Most deserving 2013 post that didn’t click with readers: Charge it! Boo hoo. Was it because it has no color pictures, or because it came out in summer?

Coming up: There are many posts on the drawing board and quite a few already moving down the production line for 2014. I’m determined to tackle fearsomely big topics such as oysters, and Chinese and Mexican restaurants. And then there are lunch wagons, smorgasbords, celebrity restaurants, tableside preparation, restaurants at world’s fairs, and . . . (fill in the blank). Any requests?

Thanks for reading and best wishes for happy restaurant-ing through 2014,signature168

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Famous in its day: Wolfie’s

Wilfred Cohen was an opener. He’d buy or start up a restaurant and once it became a success he would sell it for a nice profit. The former Catskills busboy came to Miami Beach around 1940 and bought Al’s Sandwich Shop on 23rd St. off Collins Ave., selling it after turning it into a popular spot “known coast to coast.”

Overstuffed sandwiches were his ticket. In a short ten years or so he opened and sold not only Al’s but four other restaurants, among them Wolfie’s at Collins and 21st St., which would become a landmark and continue until 2002. Wilfred “Wolfie” Cohen would keep just one of his restaurants, The Rascal House, located on motel row at 172nd St. Wolfie Cohen died in 1986 but his Rascal House survived until 2008.

In the end the original Wolfie’s at 21st Street became known as “the” Wolfie’s, but at one time there were at least two others of significance, a flashier Wolfie’s at Collins and Lincoln Rd. and another in North Miami Beach. Both closed around 1983. Whether Cohen was involved with all three is unclear but I am fairly sure that the Wolfie’s, original included, were backed by financial syndicates. There were also, at various times, Wolfie’s branches or franchises in St. Petersburg, Boca Raton, Fort Lauderdale, Gainesville, Cocoa Beach, and Jacksonville. Brooklyn NY’s Wolfie’s, though, was an entirely different operation.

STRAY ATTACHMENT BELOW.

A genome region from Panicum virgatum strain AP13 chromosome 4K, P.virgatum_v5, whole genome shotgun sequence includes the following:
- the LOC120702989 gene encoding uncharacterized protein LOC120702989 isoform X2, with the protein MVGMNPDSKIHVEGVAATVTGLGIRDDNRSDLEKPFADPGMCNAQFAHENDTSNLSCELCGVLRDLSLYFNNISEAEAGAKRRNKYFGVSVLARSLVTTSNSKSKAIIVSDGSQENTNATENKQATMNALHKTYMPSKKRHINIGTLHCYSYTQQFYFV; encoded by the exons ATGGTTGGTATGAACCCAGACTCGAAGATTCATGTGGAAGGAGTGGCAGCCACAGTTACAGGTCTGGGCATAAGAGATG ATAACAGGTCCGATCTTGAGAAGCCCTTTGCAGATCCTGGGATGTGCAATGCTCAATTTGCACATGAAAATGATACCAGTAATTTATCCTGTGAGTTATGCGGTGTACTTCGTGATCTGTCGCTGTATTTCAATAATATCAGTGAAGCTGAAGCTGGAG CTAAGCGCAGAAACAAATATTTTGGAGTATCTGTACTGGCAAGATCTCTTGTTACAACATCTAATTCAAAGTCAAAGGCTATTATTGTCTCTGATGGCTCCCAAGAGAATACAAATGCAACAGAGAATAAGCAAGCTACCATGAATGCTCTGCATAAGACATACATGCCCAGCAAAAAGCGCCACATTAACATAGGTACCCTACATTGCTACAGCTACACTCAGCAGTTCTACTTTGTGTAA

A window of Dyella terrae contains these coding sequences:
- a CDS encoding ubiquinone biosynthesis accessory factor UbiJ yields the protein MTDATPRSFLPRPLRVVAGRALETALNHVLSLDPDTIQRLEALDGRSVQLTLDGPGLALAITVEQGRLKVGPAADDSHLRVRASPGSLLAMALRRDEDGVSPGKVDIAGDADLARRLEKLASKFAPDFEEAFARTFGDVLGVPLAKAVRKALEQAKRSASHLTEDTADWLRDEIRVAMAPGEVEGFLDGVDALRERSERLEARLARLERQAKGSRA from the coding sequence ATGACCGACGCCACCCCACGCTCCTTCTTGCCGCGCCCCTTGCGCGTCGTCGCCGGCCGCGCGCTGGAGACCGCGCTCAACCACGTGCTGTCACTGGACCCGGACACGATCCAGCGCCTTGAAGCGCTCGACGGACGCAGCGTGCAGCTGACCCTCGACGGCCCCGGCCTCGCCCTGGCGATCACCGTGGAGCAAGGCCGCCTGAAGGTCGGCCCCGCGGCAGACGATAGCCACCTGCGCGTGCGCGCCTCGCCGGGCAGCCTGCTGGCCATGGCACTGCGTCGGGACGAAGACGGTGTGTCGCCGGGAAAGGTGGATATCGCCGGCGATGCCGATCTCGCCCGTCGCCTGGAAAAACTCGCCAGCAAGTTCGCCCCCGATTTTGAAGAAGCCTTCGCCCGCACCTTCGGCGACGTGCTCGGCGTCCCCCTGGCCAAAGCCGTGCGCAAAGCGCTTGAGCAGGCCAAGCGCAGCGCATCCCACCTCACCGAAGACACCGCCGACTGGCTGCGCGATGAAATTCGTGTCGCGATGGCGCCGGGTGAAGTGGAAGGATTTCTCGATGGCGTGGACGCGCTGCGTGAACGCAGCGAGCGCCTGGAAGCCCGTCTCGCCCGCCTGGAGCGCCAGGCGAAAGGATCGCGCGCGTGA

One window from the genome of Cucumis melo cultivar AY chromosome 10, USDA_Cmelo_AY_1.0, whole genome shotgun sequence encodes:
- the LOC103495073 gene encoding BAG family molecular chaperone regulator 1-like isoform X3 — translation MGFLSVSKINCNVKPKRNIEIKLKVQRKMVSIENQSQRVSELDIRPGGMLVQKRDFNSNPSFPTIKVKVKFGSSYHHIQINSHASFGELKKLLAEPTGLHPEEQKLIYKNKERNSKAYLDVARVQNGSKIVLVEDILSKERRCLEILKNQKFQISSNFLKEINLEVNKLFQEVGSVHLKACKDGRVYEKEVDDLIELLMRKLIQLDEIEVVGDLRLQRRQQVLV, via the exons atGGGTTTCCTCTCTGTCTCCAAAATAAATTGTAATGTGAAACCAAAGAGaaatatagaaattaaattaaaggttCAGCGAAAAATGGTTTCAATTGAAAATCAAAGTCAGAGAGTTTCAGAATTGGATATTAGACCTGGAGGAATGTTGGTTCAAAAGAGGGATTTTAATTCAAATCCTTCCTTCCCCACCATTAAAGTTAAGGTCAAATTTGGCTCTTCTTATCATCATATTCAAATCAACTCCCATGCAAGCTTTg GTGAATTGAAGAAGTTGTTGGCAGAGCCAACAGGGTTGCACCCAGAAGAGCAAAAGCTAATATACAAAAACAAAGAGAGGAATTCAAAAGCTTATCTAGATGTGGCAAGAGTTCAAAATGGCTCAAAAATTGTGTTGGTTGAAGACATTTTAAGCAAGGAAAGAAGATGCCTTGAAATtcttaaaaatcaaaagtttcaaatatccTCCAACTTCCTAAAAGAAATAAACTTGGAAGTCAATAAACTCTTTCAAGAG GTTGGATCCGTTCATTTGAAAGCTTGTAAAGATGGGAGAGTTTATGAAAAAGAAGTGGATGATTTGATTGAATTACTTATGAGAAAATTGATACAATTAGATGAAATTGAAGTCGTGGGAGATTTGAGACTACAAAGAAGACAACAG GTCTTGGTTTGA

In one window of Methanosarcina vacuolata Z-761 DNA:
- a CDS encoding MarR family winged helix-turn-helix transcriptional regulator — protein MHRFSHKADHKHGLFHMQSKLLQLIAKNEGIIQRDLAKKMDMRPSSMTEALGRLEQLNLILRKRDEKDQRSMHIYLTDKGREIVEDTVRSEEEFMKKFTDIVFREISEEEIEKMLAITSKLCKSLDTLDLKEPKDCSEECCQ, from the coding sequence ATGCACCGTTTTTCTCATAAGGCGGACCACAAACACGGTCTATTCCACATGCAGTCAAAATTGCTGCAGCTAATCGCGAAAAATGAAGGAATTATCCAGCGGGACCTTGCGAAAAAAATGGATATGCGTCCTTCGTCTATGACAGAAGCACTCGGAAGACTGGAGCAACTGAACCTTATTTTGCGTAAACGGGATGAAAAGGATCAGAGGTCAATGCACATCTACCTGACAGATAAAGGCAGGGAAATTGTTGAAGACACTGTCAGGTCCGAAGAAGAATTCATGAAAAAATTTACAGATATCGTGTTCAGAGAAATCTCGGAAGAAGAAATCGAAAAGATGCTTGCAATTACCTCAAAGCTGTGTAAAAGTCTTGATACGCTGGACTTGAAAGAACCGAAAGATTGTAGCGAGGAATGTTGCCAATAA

The boom years for Wolfie’s and all of Miami Beach’s deli-style eateries came after World War II when Jewish veterans and retirees, mostly from New York and the Northeast, flowed into Miami Beach by the thousands as permanent residents, snowbirds, and tourists. Then, lines of people often wound around the block waiting to get into Wolfie’s. So closely was Wolfie’s identified with Miami Beach that in 1959 Northeast Airlines chose it to cater meals for Miami-to-NY passengers; Lindy’s supplied delicacies to those flying south.

Wolfie’s was a 24-hour-a-day haven for the elderly living in kitchenless beachfront rooming houses (destined to be restored as art deco boutique hotels in the 1990s). It also attracted politicians looking for the liberal vote and visiting borscht-belt performers such as Milton Berle and Henny Youngman, as well as big and little gangsters and bookies with a yen for chicken livers, pastrami, and cheesecake. In the 1970s mobster Meyer Lansky, pursuing the simple life of a philosophical, Chevrolet-driving, book-borrowing library patron, was often spotted noshing in Wolfie’s.

By the mid-1980s, after the original Pumperniks closed (another Wolfie Cohen 1950s start-up), Wolfie’s was one of few, or perhaps the only, large-scale deli left on the South Beach. Pumperniks’ owner Charles Linksman attributed Wolfie’s survival to its proximity to theaters and boxing ring. That and tourism helped it get through the next decade, but a sense of decline was inescapable. The Beach’s population of Jewish retirees dropped dramatically, due to natural causes as well as a flight northward to Broward and Palm Beach counties to escape a perceived threat of crime and a cultural shift.

In its waning days Wolfie’s still managed to draw foreign and domestic tourists, such as moi, seeking vestiges of the old Miami Beach. I can’t remember what I ordered but I’m certain it wasn’t a Bowl of Sour Cream with Cottage Cheese ($4.75). I wasn’t quite in the “what’s a blintz?” category of so many patrons then, but close.

© Jan Whitaker, 2011